Staying Safe in the Era of COVID-19

One top concern for construction management service providers in 2021 may be keeping people as safe as possible during COVID-19. Here are some tips gathered from organizations and government agencies, including the Associated General Contractors of America, the Centers for Disease Control and Prevention, and the Occupational Safety and Health Administration.

COVID Safety Recommendations

  • Create symptom-monitoring policies. Ask employees who are experiencing COVID-19 symptoms to stay home or leave the work site. It may be smart to have employees take their temperatures before coming to work each day.
  • Work via telephone and remote when possible. Construction project teams in the planning phases or those discussing safety can hold meetings remotely to reduce COVID spread. Subcontractor project management software and communication tools such as Zoom or Slack can make this more manageable. 
  • Follow social distancing best practices. It’s obviously not always possible for construction workers to maintain 6-foot distances from each other as they work. If you or your teams aren’t actively engaged in working with equipment/tools that require close quarters, try to maintain social distancing. 
  • Create handwashing or sanitizing stations. Running water isn’t always readily available on construction sites. Instead, make it a point to plan and procure processes to get the supplies needed to create sanitization stations.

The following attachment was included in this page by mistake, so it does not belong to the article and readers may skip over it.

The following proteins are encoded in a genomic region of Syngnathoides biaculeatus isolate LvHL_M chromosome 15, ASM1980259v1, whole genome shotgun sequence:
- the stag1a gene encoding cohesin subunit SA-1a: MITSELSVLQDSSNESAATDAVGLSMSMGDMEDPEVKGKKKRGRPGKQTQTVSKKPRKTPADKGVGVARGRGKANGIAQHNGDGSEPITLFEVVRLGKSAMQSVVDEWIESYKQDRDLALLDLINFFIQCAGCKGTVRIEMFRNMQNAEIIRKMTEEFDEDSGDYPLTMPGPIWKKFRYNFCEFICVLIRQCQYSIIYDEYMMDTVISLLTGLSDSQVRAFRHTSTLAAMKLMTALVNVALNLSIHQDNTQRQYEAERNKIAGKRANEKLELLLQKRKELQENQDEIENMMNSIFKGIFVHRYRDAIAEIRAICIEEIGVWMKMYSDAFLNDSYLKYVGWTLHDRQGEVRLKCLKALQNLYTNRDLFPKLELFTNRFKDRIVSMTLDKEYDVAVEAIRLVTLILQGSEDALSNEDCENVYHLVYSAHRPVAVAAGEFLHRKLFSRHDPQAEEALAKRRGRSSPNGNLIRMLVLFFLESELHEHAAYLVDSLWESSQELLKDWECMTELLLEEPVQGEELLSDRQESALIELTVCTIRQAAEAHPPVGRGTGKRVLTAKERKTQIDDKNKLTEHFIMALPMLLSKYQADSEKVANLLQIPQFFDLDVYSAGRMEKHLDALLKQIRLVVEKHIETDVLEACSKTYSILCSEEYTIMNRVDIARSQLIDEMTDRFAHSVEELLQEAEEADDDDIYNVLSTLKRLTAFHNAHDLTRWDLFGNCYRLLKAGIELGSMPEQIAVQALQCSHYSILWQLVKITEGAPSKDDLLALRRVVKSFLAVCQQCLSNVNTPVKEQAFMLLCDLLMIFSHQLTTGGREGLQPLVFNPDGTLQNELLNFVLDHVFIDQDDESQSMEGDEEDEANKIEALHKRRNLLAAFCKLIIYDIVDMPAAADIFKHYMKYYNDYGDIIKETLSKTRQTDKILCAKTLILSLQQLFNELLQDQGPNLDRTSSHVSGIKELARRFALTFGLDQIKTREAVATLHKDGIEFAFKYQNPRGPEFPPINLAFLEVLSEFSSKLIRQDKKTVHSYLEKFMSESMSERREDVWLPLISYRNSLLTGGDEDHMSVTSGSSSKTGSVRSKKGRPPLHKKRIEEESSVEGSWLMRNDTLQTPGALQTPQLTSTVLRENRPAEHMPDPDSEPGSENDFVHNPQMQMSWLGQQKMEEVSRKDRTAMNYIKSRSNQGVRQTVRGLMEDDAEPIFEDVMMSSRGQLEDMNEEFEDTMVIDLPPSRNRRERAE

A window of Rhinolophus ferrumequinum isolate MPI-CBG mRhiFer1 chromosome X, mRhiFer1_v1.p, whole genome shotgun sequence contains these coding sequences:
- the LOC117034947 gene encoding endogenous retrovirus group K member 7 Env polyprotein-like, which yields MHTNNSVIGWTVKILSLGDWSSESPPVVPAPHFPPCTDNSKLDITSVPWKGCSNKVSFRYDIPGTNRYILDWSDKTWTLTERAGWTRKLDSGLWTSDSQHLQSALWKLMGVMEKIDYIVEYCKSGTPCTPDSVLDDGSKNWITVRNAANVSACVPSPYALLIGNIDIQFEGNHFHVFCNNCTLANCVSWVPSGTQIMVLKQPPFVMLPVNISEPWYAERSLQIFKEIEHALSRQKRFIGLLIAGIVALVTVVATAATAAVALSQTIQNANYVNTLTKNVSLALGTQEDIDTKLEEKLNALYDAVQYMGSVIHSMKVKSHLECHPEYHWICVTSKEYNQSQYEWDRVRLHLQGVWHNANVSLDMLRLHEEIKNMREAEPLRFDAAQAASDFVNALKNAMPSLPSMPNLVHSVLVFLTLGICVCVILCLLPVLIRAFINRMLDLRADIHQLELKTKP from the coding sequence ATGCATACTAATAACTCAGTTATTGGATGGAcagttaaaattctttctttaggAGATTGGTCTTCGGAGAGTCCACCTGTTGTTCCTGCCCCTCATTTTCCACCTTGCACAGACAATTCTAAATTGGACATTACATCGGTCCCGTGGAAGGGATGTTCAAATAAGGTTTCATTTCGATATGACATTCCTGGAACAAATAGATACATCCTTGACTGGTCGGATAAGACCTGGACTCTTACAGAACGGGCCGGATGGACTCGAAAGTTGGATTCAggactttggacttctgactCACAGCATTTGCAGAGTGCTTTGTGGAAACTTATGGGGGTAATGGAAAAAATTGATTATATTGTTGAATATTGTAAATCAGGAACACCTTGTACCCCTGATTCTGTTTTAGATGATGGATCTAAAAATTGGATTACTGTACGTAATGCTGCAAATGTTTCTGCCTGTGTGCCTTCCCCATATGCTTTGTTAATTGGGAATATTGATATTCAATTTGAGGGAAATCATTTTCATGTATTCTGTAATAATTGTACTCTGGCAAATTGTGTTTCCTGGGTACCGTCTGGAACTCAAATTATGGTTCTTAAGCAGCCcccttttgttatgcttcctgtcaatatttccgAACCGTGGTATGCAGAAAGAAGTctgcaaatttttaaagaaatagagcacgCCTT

• Divide teams into specific crews. The AGC recommends dividing teams into at least two shifts and ensuring employees remain only with their team. This limits contact between the two shifts or teams. If one team needs to quarantine, the other team can continue to work, leaving the project timeline less impacted.
  • Limit visitors to job sites. Some visitation may be vital, like site inspectors and client check-ins. However, construction managers can limit the number of people coming onto a site and how much contact they have with others. 
  • Disinfect equipment and other touchpoints often. Build cleaning processes into your workflow. Equipment and tools may need to be sanitized between each use or between shift changes.
  • Create a strong communication plan. Poor communication is expensive. According to one survey, companies with more than 100,000 employees lose an average of $62 million a year simply because staff and leadership aren’t communicating well. Smaller companies — those with around 100 employees — lose an average of $420,000 annually. Failing to communicate effectively during the COVID-19 era can cause more than monetary losses. Make sure you have a plan if someone tests positive and that everyone knows what their responsibilities for maintaining safety.

Other COVID Considerations

As the COVID-19 pandemic waxes and wanes, it’s also important to be aware of the requirements and best practices in various locations. As the numbers have varied widely by location since the pandemic began, your construction site in one city may be subject to completely different requirements than another site in a rural area. Ensure that you have someone who is tasked with keeping up with COVID-19 news and best practices for your industry, and keep an eye on updates from OSHA and the CDC to ensure you remain compliant with any mandates or changes in best practices.

Stay tuned for Part 3 of our 2021 Guide to Construction Management for tips on how to get started using technology to level up the way you do business. 

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